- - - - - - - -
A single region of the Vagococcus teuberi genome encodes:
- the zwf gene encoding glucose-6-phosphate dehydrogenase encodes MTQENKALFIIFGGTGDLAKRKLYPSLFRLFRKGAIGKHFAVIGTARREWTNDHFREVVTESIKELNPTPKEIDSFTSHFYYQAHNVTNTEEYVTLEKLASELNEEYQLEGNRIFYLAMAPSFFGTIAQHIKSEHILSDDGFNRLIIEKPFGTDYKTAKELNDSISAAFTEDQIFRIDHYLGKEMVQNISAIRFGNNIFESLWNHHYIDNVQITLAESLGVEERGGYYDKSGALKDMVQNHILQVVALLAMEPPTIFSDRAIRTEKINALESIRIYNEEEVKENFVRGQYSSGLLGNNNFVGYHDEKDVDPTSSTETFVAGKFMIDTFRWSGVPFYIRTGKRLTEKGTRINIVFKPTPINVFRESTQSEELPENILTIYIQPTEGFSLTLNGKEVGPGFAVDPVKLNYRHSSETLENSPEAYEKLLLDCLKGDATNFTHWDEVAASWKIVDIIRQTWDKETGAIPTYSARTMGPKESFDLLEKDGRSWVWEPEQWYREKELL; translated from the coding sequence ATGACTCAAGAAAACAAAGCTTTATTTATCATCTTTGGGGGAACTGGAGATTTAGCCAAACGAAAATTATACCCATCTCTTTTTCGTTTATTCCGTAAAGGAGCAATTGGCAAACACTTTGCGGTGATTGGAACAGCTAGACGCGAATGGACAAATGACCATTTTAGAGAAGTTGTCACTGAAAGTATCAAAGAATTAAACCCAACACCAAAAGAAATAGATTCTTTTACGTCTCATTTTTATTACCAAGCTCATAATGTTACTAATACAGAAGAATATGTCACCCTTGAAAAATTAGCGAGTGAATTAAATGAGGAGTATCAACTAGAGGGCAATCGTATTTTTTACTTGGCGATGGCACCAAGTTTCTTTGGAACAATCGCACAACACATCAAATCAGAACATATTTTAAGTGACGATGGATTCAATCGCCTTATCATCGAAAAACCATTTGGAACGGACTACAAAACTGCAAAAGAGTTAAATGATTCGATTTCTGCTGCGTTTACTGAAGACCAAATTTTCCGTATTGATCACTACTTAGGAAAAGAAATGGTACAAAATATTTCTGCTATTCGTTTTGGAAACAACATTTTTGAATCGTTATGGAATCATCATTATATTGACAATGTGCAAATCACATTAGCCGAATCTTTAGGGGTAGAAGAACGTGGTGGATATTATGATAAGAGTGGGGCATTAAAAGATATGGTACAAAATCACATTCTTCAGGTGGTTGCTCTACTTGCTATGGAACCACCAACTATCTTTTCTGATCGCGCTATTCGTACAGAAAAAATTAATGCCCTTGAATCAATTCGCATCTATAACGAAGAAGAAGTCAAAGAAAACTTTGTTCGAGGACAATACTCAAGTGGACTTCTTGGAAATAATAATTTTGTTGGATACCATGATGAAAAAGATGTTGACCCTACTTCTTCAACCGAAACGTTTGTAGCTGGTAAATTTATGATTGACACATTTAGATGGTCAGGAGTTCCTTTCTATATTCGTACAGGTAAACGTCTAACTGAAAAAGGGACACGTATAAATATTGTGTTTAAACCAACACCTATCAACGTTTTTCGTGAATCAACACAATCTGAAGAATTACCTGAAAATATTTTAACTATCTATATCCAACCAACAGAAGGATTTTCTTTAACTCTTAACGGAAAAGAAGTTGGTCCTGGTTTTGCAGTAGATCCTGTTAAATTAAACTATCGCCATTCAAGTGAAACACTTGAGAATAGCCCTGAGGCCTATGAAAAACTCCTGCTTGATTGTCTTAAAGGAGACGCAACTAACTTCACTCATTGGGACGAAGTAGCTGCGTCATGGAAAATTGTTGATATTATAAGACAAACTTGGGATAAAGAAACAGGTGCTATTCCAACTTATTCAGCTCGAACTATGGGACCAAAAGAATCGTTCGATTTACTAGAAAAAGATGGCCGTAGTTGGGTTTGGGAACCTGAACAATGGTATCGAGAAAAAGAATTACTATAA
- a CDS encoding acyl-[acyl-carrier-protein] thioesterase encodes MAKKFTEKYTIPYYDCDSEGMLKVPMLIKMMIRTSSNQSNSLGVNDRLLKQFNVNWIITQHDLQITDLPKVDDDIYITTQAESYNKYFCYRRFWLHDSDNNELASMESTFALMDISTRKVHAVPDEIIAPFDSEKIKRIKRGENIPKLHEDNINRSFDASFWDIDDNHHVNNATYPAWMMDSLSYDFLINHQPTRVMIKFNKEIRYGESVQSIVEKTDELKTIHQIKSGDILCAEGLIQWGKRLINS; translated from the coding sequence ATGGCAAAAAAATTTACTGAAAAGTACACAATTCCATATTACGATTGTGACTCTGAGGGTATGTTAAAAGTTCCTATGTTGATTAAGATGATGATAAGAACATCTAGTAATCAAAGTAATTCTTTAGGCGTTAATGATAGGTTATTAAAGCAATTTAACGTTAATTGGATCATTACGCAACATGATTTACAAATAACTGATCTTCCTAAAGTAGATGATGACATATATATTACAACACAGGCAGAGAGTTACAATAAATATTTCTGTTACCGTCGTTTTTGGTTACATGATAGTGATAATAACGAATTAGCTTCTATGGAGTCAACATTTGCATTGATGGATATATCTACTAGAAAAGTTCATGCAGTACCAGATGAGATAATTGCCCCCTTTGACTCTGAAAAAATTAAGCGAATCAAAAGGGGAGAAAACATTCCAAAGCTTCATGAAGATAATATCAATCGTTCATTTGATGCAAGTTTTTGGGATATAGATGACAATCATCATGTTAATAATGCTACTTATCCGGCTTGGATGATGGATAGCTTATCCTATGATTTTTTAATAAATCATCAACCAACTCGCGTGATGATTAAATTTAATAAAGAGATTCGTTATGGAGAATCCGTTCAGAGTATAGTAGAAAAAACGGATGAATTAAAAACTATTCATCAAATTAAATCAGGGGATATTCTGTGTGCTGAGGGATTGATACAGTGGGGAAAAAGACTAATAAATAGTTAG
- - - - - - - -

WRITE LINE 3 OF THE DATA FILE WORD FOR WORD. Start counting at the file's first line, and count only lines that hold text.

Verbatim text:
- a CDS encoding acyl-[acyl-carrier-protein] thioesterase encodes MAKKFTEKYTIPYYDCDSEGMLKVPMLIKMMIRTSSNQSNSLGVNDRLLKQFNVNWIITQHDLQITDLPKVDDDIYITTQAESYNKYFCYRRFWLHDSDNNELASMESTFALMDISTRKVHAVPDEIIAPFDSEKIKRIKRGENIPKLHEDNINRSFDASFWDIDDNHHVNNATYPAWMMDSLSYDFLINHQPTRVMIKFNKEIRYGESVQSIVEKTDELKTIHQIKSGDILCAEGLIQWGKRLINS; translated from the coding sequence ATGGCAAAAAAATTTACTGAAAAGTACACAATTCCATATTACGATTGTGACTCTGAGGGTATGTTAAAAGTTCCTATGTTGATTAAGATGATGATAAGAACATCTAGTAATCAAAGTAATTCTTTAGGCGTTAATGATAGGTTATTAAAGCAATTTAACGTTAATTGGATCATTACGCAACATGATTTACAAATAACTGATCTTCCTAAAGTAGATGATGACATATATATTACAACACAGGCAGAGAGTTACAATAAATATTTCTGTTACCGTCGTTTTTGGTTACATGATAGTGATAATAACGAATTAGCTTCTATGGAGTCAACATTTGCATTGATGGATATATCTACTAGAAAAGTTCATGCAGTACCAGATGAGATAATTGCCCCCTTTGACTCTGAAAAAATTAAGCGAATCAAAAGGGGAGAAAACATTCCAAAGCTTCATGAAGATAATATCAATCGTTCATTTGATGCAAGTTTTTGGGATATAGATGACAATCATCATGTTAATAATGCTACTTATCCGGCTTGGATGATGGATAGCTTATCCTATGATTTTTTAATAAATCATCAACCAACTCGCGTGATGATTAAATTTAATAAAGAGATTCGTTATGGAGAATCCGTTCAGAGTATAGTAGAAAAAACGGATGAATTAAAAACTATTCATCAAATTAAATCAGGGGATATTCTGTGTGCTGAGGGATTGATACAGTGGGGAAAAAGACTAATAAATAGTTAG